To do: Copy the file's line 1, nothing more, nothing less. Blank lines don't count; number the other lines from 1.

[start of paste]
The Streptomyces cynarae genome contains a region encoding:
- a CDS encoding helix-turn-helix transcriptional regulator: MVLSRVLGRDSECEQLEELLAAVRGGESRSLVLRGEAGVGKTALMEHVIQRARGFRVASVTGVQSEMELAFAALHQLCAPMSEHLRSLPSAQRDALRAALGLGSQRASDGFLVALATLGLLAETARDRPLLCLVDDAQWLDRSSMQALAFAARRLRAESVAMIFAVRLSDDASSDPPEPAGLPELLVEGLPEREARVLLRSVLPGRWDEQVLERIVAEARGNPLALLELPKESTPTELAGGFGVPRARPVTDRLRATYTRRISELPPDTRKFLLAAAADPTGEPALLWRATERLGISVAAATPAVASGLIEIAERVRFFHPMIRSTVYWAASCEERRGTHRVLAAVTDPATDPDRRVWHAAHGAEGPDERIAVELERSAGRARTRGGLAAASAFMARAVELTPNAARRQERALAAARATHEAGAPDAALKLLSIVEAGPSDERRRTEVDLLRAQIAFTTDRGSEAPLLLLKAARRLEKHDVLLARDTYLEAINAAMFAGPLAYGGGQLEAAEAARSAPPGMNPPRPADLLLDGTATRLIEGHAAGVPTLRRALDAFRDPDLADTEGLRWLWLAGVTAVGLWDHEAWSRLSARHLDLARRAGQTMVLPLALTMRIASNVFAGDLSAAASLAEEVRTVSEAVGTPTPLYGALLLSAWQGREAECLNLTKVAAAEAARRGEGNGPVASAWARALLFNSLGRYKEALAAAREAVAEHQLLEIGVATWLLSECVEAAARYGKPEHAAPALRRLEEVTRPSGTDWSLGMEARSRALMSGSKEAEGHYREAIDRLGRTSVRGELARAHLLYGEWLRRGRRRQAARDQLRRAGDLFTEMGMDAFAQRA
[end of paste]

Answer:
The Streptomyces cynarae genome contains a region encoding: